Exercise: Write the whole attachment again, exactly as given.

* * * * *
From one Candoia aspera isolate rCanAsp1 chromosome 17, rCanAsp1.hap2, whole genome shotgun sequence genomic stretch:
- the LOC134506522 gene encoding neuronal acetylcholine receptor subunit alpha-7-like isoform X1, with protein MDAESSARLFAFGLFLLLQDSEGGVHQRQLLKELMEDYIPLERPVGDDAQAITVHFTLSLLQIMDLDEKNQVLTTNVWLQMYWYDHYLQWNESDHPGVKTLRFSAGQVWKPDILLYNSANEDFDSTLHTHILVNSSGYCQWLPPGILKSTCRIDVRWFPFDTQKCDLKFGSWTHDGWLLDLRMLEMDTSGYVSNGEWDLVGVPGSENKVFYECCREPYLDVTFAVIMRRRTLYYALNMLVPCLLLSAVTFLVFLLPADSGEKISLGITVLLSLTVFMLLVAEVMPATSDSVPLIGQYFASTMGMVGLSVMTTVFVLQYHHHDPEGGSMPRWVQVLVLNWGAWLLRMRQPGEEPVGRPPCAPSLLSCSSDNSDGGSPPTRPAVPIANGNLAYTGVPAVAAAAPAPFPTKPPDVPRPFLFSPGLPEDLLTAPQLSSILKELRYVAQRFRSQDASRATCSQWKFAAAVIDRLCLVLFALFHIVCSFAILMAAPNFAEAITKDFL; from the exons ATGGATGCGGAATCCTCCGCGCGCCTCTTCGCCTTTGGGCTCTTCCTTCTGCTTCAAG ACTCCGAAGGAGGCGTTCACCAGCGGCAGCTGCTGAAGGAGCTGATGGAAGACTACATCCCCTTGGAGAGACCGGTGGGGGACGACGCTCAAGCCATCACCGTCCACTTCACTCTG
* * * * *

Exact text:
From one Candoia aspera isolate rCanAsp1 chromosome 17, rCanAsp1.hap2, whole genome shotgun sequence genomic stretch:
- the LOC134506522 gene encoding neuronal acetylcholine receptor subunit alpha-7-like isoform X1, with protein MDAESSARLFAFGLFLLLQDSEGGVHQRQLLKELMEDYIPLERPVGDDAQAITVHFTLSLLQIMDLDEKNQVLTTNVWLQMYWYDHYLQWNESDHPGVKTLRFSAGQVWKPDILLYNSANEDFDSTLHTHILVNSSGYCQWLPPGILKSTCRIDVRWFPFDTQKCDLKFGSWTHDGWLLDLRMLEMDTSGYVSNGEWDLVGVPGSENKVFYECCREPYLDVTFAVIMRRRTLYYALNMLVPCLLLSAVTFLVFLLPADSGEKISLGITVLLSLTVFMLLVAEVMPATSDSVPLIGQYFASTMGMVGLSVMTTVFVLQYHHHDPEGGSMPRWVQVLVLNWGAWLLRMRQPGEEPVGRPPCAPSLLSCSSDNSDGGSPPTRPAVPIANGNLAYTGVPAVAAAAPAPFPTKPPDVPRPFLFSPGLPEDLLTAPQLSSILKELRYVAQRFRSQDASRATCSQWKFAAAVIDRLCLVLFALFHIVCSFAILMAAPNFAEAITKDFL; from the exons ATGGATGCGGAATCCTCCGCGCGCCTCTTCGCCTTTGGGCTCTTCCTTCTGCTTCAAG ACTCCGAAGGAGGCGTTCACCAGCGGCAGCTGCTGAAGGAGCTGATGGAAGACTACATCCCCTTGGAGAGACCGGTGGGGGACGACGCTCAAGCCATCACCGTCCACTTCACTCTG